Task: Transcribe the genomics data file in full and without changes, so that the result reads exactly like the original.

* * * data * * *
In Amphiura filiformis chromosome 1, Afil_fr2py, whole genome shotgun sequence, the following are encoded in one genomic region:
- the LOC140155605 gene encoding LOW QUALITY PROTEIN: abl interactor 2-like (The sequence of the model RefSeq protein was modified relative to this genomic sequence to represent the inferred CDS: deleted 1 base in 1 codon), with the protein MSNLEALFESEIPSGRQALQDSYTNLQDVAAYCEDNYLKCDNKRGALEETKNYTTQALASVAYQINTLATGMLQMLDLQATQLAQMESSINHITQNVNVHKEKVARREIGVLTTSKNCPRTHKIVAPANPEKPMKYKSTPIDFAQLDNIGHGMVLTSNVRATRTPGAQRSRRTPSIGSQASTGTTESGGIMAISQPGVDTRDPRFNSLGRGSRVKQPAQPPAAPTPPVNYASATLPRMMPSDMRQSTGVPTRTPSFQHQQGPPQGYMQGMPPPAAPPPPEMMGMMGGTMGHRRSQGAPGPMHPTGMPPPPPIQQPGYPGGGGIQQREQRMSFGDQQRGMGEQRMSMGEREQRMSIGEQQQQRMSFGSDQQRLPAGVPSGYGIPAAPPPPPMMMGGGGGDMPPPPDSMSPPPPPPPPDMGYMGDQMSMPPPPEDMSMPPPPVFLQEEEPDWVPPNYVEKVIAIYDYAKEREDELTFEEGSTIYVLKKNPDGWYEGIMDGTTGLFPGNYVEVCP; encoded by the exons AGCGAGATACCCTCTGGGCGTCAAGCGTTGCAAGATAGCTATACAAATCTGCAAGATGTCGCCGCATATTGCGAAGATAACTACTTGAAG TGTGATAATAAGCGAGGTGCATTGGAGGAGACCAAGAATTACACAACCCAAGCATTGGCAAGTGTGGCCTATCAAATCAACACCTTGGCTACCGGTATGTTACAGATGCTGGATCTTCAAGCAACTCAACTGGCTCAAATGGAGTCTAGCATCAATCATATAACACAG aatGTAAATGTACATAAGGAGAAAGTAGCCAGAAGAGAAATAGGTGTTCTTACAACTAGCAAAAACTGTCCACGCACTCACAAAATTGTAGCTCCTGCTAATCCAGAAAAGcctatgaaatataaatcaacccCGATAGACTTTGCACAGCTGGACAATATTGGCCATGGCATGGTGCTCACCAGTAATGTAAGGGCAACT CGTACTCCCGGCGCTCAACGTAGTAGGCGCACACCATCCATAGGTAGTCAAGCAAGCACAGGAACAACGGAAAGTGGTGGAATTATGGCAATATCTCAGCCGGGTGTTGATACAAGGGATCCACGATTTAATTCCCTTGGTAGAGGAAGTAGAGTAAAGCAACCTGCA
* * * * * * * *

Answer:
In Amphiura filiformis chromosome 1, Afil_fr2py, whole genome shotgun sequence, the following are encoded in one genomic region:
- the LOC140155605 gene encoding LOW QUALITY PROTEIN: abl interactor 2-like (The sequence of the model RefSeq protein was modified relative to this genomic sequence to represent the inferred CDS: deleted 1 base in 1 codon), with the protein MSNLEALFESEIPSGRQALQDSYTNLQDVAAYCEDNYLKCDNKRGALEETKNYTTQALASVAYQINTLATGMLQMLDLQATQLAQMESSINHITQNVNVHKEKVARREIGVLTTSKNCPRTHKIVAPANPEKPMKYKSTPIDFAQLDNIGHGMVLTSNVRATRTPGAQRSRRTPSIGSQASTGTTESGGIMAISQPGVDTRDPRFNSLGRGSRVKQPAQPPAAPTPPVNYASATLPRMMPSDMRQSTGVPTRTPSFQHQQGPPQGYMQGMPPPAAPPPPEMMGMMGGTMGHRRSQGAPGPMHPTGMPPPPPIQQPGYPGGGGIQQREQRMSFGDQQRGMGEQRMSMGEREQRMSIGEQQQQRMSFGSDQQRLPAGVPSGYGIPAAPPPPPMMMGGGGGDMPPPPDSMSPPPPPPPPDMGYMGDQMSMPPPPEDMSMPPPPVFLQEEEPDWVPPNYVEKVIAIYDYAKEREDELTFEEGSTIYVLKKNPDGWYEGIMDGTTGLFPGNYVEVCP; encoded by the exons AGCGAGATACCCTCTGGGCGTCAAGCGTTGCAAGATAGCTATACAAATCTGCAAGATGTCGCCGCATATTGCGAAGATAACTACTTGAAG TGTGATAATAAGCGAGGTGCATTGGAGGAGACCAAGAATTACACAACCCAAGCATTGGCAAGTGTGGCCTATCAAATCAACACCTTGGCTACCGGTATGTTACAGATGCTGGATCTTCAAGCAACTCAACTGGCTCAAATGGAGTCTAGCATCAATCATATAACACAG aatGTAAATGTACATAAGGAGAAAGTAGCCAGAAGAGAAATAGGTGTTCTTACAACTAGCAAAAACTGTCCACGCACTCACAAAATTGTAGCTCCTGCTAATCCAGAAAAGcctatgaaatataaatcaacccCGATAGACTTTGCACAGCTGGACAATATTGGCCATGGCATGGTGCTCACCAGTAATGTAAGGGCAACT CGTACTCCCGGCGCTCAACGTAGTAGGCGCACACCATCCATAGGTAGTCAAGCAAGCACAGGAACAACGGAAAGTGGTGGAATTATGGCAATATCTCAGCCGGGTGTTGATACAAGGGATCCACGATTTAATTCCCTTGGTAGAGGAAGTAGAGTAAAGCAACCTGCA